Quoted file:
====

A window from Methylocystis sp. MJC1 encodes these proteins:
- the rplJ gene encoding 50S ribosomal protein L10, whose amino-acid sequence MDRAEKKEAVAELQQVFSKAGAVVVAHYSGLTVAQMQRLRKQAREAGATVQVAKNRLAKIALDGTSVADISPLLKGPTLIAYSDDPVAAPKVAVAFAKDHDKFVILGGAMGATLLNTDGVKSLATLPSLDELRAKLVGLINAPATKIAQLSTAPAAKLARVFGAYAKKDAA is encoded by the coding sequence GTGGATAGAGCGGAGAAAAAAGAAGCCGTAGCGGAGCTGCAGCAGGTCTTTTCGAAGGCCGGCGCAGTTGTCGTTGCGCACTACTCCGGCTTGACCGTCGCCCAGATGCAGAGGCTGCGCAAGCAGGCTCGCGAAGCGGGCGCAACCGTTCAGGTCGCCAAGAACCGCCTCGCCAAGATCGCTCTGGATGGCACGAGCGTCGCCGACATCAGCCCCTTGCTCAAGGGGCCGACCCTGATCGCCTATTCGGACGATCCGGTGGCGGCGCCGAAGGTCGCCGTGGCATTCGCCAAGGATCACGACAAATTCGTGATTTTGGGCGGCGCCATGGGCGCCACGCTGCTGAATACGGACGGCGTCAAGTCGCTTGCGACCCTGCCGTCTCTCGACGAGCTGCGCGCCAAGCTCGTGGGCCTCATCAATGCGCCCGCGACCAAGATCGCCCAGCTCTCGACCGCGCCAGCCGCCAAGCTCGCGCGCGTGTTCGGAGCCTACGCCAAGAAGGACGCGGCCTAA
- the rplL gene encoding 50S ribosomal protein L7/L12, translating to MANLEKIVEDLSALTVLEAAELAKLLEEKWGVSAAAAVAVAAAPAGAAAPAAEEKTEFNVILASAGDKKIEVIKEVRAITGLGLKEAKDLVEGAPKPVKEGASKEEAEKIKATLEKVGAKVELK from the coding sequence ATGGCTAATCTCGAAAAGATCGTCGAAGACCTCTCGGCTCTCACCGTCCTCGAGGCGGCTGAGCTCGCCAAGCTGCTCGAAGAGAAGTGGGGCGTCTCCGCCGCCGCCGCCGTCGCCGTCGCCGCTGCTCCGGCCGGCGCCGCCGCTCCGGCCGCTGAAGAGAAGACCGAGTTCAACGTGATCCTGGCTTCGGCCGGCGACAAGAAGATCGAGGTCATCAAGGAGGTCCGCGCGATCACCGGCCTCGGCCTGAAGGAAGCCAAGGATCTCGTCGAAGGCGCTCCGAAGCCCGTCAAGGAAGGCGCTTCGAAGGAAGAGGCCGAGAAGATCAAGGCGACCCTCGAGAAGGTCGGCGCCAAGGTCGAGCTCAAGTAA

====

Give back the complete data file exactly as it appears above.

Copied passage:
A window from Methylocystis sp. MJC1 encodes these proteins:
- the rplJ gene encoding 50S ribosomal protein L10, whose amino-acid sequence MDRAEKKEAVAELQQVFSKAGAVVVAHYSGLTVAQMQRLRKQAREAGATVQVAKNRLAKIALDGTSVADISPLLKGPTLIAYSDDPVAAPKVAVAFAKDHDKFVILGGAMGATLLNTDGVKSLATLPSLDELRAKLVGLINAPATKIAQLSTAPAAKLARVFGAYAKKDAA is encoded by the coding sequence GTGGATAGAGCGGAGAAAAAAGAAGCCGTAGCGGAGCTGCAGCAGGTCTTTTCGAAGGCCGGCGCAGTTGTCGTTGCGCACTACTCCGGCTTGACCGTCGCCCAGATGCAGAGGCTGCGCAAGCAGGCTCGCGAAGCGGGCGCAACCGTTCAGGTCGCCAAGAACCGCCTCGCCAAGATCGCTCTGGATGGCACGAGCGTCGCCGACATCAGCCCCTTGCTCAAGGGGCCGACCCTGATCGCCTATTCGGACGATCCGGTGGCGGCGCCGAAGGTCGCCGTGGCATTCGCCAAGGATCACGACAAATTCGTGATTTTGGGCGGCGCCATGGGCGCCACGCTGCTGAATACGGACGGCGTCAAGTCGCTTGCGACCCTGCCGTCTCTCGACGAGCTGCGCGCCAAGCTCGTGGGCCTCATCAATGCGCCCGCGACCAAGATCGCCCAGCTCTCGACCGCGCCAGCCGCCAAGCTCGCGCGCGTGTTCGGAGCCTACGCCAAGAAGGACGCGGCCTAA
- the rplL gene encoding 50S ribosomal protein L7/L12, translating to MANLEKIVEDLSALTVLEAAELAKLLEEKWGVSAAAAVAVAAAPAGAAAPAAEEKTEFNVILASAGDKKIEVIKEVRAITGLGLKEAKDLVEGAPKPVKEGASKEEAEKIKATLEKVGAKVELK from the coding sequence ATGGCTAATCTCGAAAAGATCGTCGAAGACCTCTCGGCTCTCACCGTCCTCGAGGCGGCTGAGCTCGCCAAGCTGCTCGAAGAGAAGTGGGGCGTCTCCGCCGCCGCCGCCGTCGCCGTCGCCGCTGCTCCGGCCGGCGCCGCCGCTCCGGCCGCTGAAGAGAAGACCGAGTTCAACGTGATCCTGGCTTCGGCCGGCGACAAGAAGATCGAGGTCATCAAGGAGGTCCGCGCGATCACCGGCCTCGGCCTGAAGGAAGCCAAGGATCTCGTCGAAGGCGCTCCGAAGCCCGTCAAGGAAGGCGCTTCGAAGGAAGAGGCCGAGAAGATCAAGGCGACCCTCGAGAAGGTCGGCGCCAAGGTCGAGCTCAAGTAA